Child's Nervous System

, Volume 35, Issue 2, pp 389–391 | Cite as

Ventral and dorsal tethering bands of the spinal cord in the same patient: a case report

  • Seif Eid
  • Joe IwanagaEmail author
  • Marios Loukas
  • W. Jerry Oakes
  • R. Shane Tubbs
Case Report


Fibrous bands are one of the causes of tethered cord syndrome and these can be located on the dorsal or more rarely, ventral aspect of the dura mater. We report a case of dorsal and ventral tethering bands in the same patient found at surgery for tethered cord syndrome. Such fibrous bands restrict normal movement of the spinal cord and lead to a variety of neurological symptoms. To our knowledge, we report the first case of dorsal and ventral tethering bands of the spinal cord in the same patient. This case report aims to increase awareness of such anatomical variations and emphasize the importance of meticulous surgical dissection in order to identify such bands.


Dorsal tethering Ventral tethering De-tethering Spinal cord Meningocoele manqué 


Compliance with ethical standards

Conflict of interest

On behalf of all authors, the corresponding author states that there is no conflict of interest.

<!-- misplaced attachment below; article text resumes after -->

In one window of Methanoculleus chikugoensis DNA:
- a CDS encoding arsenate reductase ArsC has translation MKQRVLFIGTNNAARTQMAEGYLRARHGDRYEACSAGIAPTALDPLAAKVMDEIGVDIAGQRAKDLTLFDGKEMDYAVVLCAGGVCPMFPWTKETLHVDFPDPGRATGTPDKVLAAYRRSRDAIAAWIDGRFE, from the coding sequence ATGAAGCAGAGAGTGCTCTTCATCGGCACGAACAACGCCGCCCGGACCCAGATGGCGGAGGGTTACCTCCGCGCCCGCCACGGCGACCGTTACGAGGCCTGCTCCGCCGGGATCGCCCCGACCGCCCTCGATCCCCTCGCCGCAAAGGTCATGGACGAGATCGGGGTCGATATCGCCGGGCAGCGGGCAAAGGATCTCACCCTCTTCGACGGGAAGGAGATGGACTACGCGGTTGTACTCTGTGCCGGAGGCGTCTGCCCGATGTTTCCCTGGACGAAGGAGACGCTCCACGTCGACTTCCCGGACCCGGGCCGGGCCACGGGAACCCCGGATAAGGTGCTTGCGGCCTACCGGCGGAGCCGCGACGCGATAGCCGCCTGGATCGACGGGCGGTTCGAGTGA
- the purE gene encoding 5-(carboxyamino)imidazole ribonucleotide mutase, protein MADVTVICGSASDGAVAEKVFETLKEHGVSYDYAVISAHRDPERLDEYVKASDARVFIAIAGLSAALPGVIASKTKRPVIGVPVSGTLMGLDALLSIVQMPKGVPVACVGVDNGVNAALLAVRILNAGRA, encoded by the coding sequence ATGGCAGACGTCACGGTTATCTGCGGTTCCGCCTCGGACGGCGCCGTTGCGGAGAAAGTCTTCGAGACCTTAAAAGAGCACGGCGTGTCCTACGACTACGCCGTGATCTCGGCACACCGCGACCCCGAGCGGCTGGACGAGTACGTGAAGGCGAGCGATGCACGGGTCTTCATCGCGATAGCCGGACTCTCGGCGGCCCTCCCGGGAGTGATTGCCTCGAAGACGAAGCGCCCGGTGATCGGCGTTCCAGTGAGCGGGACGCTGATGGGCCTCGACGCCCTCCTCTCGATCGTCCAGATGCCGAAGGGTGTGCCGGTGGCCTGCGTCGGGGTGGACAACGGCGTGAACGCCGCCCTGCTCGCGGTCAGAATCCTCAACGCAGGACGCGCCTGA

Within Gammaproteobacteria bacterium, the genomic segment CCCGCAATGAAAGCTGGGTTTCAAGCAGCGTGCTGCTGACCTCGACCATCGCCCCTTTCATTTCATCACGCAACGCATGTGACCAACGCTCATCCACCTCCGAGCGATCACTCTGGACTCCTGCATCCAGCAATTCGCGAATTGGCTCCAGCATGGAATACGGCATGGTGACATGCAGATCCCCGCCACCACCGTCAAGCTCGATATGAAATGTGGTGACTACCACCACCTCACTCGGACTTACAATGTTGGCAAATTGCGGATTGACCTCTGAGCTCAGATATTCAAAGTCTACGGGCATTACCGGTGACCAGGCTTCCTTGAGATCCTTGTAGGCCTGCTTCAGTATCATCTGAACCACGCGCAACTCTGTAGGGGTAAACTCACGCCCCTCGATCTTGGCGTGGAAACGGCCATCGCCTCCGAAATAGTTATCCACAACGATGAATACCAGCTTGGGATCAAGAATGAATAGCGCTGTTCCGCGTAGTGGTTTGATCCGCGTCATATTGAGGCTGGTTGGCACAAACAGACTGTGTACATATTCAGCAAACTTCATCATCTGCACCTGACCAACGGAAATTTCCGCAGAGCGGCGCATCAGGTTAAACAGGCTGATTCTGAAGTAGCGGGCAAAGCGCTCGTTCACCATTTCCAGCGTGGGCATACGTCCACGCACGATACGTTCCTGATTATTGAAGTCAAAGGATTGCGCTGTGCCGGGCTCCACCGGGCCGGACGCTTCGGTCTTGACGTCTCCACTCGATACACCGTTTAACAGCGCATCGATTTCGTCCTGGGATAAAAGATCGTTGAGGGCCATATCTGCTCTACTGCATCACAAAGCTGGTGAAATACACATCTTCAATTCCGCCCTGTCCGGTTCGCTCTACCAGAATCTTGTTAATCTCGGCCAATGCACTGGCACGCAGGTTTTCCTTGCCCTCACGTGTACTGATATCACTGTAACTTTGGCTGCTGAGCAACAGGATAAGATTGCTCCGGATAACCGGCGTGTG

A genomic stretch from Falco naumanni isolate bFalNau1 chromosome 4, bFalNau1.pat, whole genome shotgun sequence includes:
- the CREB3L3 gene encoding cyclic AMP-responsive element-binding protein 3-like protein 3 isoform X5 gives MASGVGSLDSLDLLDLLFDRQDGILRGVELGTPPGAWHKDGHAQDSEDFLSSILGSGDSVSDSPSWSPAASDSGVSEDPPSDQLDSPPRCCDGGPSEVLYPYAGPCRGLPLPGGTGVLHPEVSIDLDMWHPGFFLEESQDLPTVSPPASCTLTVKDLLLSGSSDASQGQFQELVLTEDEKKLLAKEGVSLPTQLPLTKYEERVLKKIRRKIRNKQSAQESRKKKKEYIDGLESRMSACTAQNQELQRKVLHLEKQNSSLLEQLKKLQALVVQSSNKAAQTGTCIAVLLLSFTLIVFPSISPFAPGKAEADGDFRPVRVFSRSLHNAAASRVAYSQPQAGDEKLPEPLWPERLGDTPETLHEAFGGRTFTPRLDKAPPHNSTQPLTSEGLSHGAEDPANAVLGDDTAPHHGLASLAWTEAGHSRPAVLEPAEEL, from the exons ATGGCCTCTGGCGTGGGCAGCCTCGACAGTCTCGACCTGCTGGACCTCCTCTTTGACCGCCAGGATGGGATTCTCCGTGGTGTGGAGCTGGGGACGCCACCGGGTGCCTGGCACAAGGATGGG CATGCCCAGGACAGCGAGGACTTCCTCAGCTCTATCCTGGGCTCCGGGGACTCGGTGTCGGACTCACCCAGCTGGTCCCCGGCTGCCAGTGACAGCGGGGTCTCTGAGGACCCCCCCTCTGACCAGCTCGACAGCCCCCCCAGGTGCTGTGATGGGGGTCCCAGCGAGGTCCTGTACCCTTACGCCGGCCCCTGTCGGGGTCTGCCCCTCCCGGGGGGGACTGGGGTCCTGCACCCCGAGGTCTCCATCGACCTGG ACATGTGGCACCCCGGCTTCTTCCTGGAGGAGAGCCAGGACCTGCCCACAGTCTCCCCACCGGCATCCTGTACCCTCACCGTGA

1. 1.
    Kaffenberger DA, Heinz ER, Oakes JW, Boyko O (1992) Meningocoele manqué: radiologic findings with clinical correlation. Am J Neuroradiol 13:1083–1088Google Scholar
  2. 2.
    Kriss VM, Kriss TC, Warf BC (1996) Dorsal tethering bands of the meningocele manque: sonographic findings. Am J Roentgenol 167:1293–1294. CrossRefGoogle Scholar
  3. 3.
    Lassman LP, James CM (1977) Meningocoele manqué. Childs Brain 3:1–11Google Scholar
  4. 4.
    Pang D (2001) Ventral tethering in split cord malformation. Neurosurg Focus 10:1–11. CrossRefGoogle Scholar
  5. 5.
    Solmaz I, Izci Y, Albayrak B, Cetinalp E, Kural C, Sengul G, Gocmez C, Pusat S, Tuzun Y (2011) Tethered cord syndrome in childhood: special emphasis on the surgical technique and review of the literature with our experience. Turk Neurosurg 21:516–521. Google Scholar
  6. 6.
    Venkataramana NK (2011) Spinal dysraphism. J Pediatr Neurosci 6:31–40. CrossRefGoogle Scholar

Copyright information

© Springer-Verlag GmbH Germany, part of Springer Nature 2018

Authors and Affiliations

  • Seif Eid
    • 1
  • Joe Iwanaga
    • 2
    Email author
  • Marios Loukas
    • 1
  • W. Jerry Oakes
    • 3
  • R. Shane Tubbs
    • 1
    • 2
  1. 1.Department of Anatomical SciencesSt. George’s UniversitySt. George’sGrenada
  2. 2.Seattle Science FoundationSeattleUSA
  3. 3.Children’s of AlabamaBirminghamUSA

Personalised recommendations